Exploring Java 8: Features, Pros, and Cons

Released in March 2014, Java 8 marked a significant milestone in the evolution of the Java programming language. With its introduction, Java embraced functional programming paradigms and introduced powerful features that revolutionized the way developers write code. In this blog post, we will explore the key features of Java 8, discuss its pros and cons, and understand how it has shaped the Java ecosystem.

Features of Java 8
  • Lambda Expressions: Java 8 introduced lambda expressions, enabling developers to write more concise and expressive code. Lambdas facilitate functional programming by allowing the representation of behavior as data, enabling the use of functional interfaces and streamlining operations on collections.
List<String> names = Arrays.asList("John", "Alice", "Bob", "Emily");

// Sorting the list using lambda expression
Collections.sort(names, (a, b) -> a.compareTo(b));

// Printing the sorted list
  • Stream API: The Stream API provides a declarative approach to processing data collections. It allows developers to perform complex operations on collections, such as filtering, mapping, and reducing, in a concise and expressive manner. Streams promote code readability, reduce the need for loops, and enable parallel execution, thus enhancing performance.
List<Integer> numbers = Arrays.asList(1, 2, 3, 4, 5);

// Filtering even numbers and mapping them to their squares
List<Integer> squaredEvenNumbers = numbers.stream()

.filter(n -> n % 2 == 0)

.map(n -> n * n)


// Printing the resulting list
  • Default Methods: Java 8 introduced the concept of default methods in interfaces, enabling backward compatibility while adding new methods. Default methods provide a way to extend existing interfaces without breaking the implementing classes, reducing the effort required for evolving APIs.
interface Vehicle {

    void start();

    default void honk() {

        System.out.println("Honking the horn!");



class Car implements Vehicle {


    public void start() {

        System.out.println("Starting the car...");



// Creating an instance of Car and invoking methods
Car car = new Car();

car.start(); // Output: Starting the car...

car.honk(); // Output: Honking the horn!
  • Date and Time API: Java 8 addressed the limitations of the previous Date and Calendar classes by introducing a new Date and Time API. The new API provides a comprehensive set of classes for working with dates, times, durations, and intervals. It offers improved immutability, thread-safety, and functionality, making date and time manipulation more intuitive.
LocalDate today = LocalDate.now();
System.out.println("Today's date: " + today);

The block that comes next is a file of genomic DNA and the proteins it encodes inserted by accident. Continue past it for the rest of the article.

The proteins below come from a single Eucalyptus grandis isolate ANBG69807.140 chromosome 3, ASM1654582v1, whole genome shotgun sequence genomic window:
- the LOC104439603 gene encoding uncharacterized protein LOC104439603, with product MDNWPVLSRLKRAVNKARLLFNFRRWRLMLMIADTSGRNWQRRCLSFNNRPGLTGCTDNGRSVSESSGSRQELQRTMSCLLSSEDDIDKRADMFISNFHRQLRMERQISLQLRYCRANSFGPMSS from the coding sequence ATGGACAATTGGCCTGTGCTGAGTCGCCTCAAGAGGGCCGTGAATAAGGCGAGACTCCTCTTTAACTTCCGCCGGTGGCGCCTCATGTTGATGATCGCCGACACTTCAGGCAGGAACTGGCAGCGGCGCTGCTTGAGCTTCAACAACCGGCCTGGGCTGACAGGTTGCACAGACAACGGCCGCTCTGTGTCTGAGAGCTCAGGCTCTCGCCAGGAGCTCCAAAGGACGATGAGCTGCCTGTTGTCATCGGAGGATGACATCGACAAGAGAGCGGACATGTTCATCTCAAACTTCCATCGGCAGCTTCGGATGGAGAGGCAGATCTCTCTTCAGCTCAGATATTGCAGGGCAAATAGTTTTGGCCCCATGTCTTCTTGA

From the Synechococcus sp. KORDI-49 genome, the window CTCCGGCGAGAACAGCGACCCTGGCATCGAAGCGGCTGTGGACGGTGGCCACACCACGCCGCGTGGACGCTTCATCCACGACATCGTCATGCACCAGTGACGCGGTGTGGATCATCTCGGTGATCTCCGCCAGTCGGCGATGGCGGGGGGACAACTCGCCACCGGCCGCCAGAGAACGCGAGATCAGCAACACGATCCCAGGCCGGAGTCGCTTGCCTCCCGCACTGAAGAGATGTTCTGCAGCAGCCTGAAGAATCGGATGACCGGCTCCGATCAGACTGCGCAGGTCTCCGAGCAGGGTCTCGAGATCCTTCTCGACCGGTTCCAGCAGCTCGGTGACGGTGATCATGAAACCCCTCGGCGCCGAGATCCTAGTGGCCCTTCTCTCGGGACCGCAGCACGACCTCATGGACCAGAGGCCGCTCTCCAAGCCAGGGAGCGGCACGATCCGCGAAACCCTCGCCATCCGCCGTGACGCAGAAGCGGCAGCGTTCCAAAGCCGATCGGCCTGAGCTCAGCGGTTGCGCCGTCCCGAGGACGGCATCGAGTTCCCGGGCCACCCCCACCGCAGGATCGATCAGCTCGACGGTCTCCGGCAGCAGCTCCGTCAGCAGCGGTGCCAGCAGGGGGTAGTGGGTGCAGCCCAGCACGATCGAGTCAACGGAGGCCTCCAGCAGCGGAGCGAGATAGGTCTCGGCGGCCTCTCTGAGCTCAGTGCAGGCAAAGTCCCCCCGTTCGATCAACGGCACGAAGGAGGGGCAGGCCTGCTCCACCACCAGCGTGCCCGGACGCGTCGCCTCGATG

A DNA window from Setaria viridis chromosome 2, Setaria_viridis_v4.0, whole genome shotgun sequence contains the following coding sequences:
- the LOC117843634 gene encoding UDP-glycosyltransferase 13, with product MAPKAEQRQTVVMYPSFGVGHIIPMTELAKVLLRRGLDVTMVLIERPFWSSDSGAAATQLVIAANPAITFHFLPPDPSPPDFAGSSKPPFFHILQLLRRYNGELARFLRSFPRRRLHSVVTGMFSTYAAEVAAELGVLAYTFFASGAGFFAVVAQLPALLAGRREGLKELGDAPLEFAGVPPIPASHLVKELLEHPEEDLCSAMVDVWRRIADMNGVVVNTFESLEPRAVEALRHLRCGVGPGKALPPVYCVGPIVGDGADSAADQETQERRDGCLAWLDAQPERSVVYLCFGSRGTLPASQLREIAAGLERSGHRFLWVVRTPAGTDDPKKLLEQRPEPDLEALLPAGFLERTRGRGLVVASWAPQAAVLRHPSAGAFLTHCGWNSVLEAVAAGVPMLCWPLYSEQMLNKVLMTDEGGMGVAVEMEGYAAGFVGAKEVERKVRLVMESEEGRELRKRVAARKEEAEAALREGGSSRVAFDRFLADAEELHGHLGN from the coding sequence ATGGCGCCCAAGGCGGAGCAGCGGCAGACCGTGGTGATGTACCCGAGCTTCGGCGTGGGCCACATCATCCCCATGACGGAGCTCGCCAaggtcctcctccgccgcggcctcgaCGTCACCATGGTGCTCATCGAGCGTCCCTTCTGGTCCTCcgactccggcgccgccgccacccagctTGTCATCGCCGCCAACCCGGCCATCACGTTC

LocalDate tomorrow = today.plusDays(1);
System.out.println("Tomorrow's date: " + tomorrow);

LocalTime currentTime = LocalTime.now();
System.out.println("Current time: " + currentTime);

LocalDateTime currentDateTime = LocalDateTime.now();
System.out.println("Current date and time: " + currentDateTime);


Pros of Java 8
  • Improved code readability and expressiveness through the use of lambda expressions and functional programming constructs.
  • Enhanced productivity with the Stream API, allowing for declarative and parallel processing of collections.
  • Backward compatibility maintained through default methods in interfaces, facilitating the evolution of APIs.
  • A more comprehensive and intuitive Date and Time API, addressing the shortcomings of previous date and time classes.
Cons of Java 8
  • Adoption challenges: Java 8 introduced a paradigm shift, and developers familiar with earlier versions may face a learning curve when embracing the functional programming style.
  • Compatibility issues: The introduction of new features and changes in Java 8 might cause compatibility problems with older codebases and libraries.
  • Limited tooling support: Some Integrated Development Environments (IDEs) and build tools may have limited or incomplete support for Java 8 features.


Java 8 brought groundbreaking features that have significantly influenced the Java programming landscape. The addition of lambda expressions, the Stream API, default methods, and the Date and Time API has empowered developers to write more expressive, efficient, and maintainable code. While there may be initial challenges in adoption and compatibility, the benefits of Java 8 outweigh the drawbacks. It laid the foundation for subsequent Java versions, fostering a more functional and modern programming style. By embracing Java 8, developers can unlock new possibilities and leverage its powerful features to build robust and scalable applications.  


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